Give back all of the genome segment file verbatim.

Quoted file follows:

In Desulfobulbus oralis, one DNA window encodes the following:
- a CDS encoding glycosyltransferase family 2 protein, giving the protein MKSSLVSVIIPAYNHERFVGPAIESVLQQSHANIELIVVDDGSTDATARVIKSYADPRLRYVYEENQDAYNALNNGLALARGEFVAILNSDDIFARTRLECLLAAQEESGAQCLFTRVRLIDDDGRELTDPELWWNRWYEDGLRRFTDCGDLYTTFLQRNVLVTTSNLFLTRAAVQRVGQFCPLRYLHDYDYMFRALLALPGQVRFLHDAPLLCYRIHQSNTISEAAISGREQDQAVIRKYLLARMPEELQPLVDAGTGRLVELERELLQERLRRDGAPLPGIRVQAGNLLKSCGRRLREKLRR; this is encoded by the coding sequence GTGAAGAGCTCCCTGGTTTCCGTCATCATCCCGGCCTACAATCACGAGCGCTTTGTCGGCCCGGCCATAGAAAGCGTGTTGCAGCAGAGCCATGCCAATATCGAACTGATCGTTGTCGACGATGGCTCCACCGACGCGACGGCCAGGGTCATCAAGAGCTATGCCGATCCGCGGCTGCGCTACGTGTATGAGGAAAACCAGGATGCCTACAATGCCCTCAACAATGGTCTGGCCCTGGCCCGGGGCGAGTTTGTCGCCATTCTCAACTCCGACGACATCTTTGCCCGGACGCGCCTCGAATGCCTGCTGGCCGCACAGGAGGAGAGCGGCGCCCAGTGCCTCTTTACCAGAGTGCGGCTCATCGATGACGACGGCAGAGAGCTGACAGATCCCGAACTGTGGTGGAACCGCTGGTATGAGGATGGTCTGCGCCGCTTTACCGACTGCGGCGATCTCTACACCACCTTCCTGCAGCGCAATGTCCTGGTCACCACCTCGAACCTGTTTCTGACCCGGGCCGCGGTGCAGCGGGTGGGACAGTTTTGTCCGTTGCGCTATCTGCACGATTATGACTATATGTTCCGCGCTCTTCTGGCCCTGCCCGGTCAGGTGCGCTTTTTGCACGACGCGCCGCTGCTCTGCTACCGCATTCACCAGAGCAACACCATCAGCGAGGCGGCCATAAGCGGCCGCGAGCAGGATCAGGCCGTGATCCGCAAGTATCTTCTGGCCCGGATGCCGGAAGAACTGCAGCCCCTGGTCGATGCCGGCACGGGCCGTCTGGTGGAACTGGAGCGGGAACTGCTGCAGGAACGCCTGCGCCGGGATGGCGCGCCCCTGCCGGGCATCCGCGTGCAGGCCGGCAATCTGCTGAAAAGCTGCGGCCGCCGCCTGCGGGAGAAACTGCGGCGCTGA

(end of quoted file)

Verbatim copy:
In Desulfobulbus oralis, one DNA window encodes the following:
- a CDS encoding glycosyltransferase family 2 protein, giving the protein MKSSLVSVIIPAYNHERFVGPAIESVLQQSHANIELIVVDDGSTDATARVIKSYADPRLRYVYEENQDAYNALNNGLALARGEFVAILNSDDIFARTRLECLLAAQEESGAQCLFTRVRLIDDDGRELTDPELWWNRWYEDGLRRFTDCGDLYTTFLQRNVLVTTSNLFLTRAAVQRVGQFCPLRYLHDYDYMFRALLALPGQVRFLHDAPLLCYRIHQSNTISEAAISGREQDQAVIRKYLLARMPEELQPLVDAGTGRLVELERELLQERLRRDGAPLPGIRVQAGNLLKSCGRRLREKLRR; this is encoded by the coding sequence GTGAAGAGCTCCCTGGTTTCCGTCATCATCCCGGCCTACAATCACGAGCGCTTTGTCGGCCCGGCCATAGAAAGCGTGTTGCAGCAGAGCCATGCCAATATCGAACTGATCGTTGTCGACGATGGCTCCACCGACGCGACGGCCAGGGTCATCAAGAGCTATGCCGATCCGCGGCTGCGCTACGTGTATGAGGAAAACCAGGATGCCTACAATGCCCTCAACAATGGTCTGGCCCTGGCCCGGGGCGAGTTTGTCGCCATTCTCAACTCCGACGACATCTTTGCCCGGACGCGCCTCGAATGCCTGCTGGCCGCACAGGAGGAGAGCGGCGCCCAGTGCCTCTTTACCAGAGTGCGGCTCATCGATGACGACGGCAGAGAGCTGACAGATCCCGAACTGTGGTGGAACCGCTGGTATGAGGATGGTCTGCGCCGCTTTACCGACTGCGGCGATCTCTACACCACCTTCCTGCAGCGCAATGTCCTGGTCACCACCTCGAACCTGTTTCTGACCCGGGCCGCGGTGCAGCGGGTGGGACAGTTTTGTCCGTTGCGCTATCTGCACGATTATGACTATATGTTCCGCGCTCTTCTGGCCCTGCCCGGTCAGGTGCGCTTTTTGCACGACGCGCCGCTGCTCTGCTACCGCATTCACCAGAGCAACACCATCAGCGAGGCGGCCATAAGCGGCCGCGAGCAGGATCAGGCCGTGATCCGCAAGTATCTTCTGGCCCGGATGCCGGAAGAACTGCAGCCCCTGGTCGATGCCGGCACGGGCCGTCTGGTGGAACTGGAGCGGGAACTGCTGCAGGAACGCCTGCGCCGGGATGGCGCGCCCCTGCCGGGCATCCGCGTGCAGGCCGGCAATCTGCTGAAAAGCTGCGGCCGCCGCCTGCGGGAGAAACTGCGGCGCTGA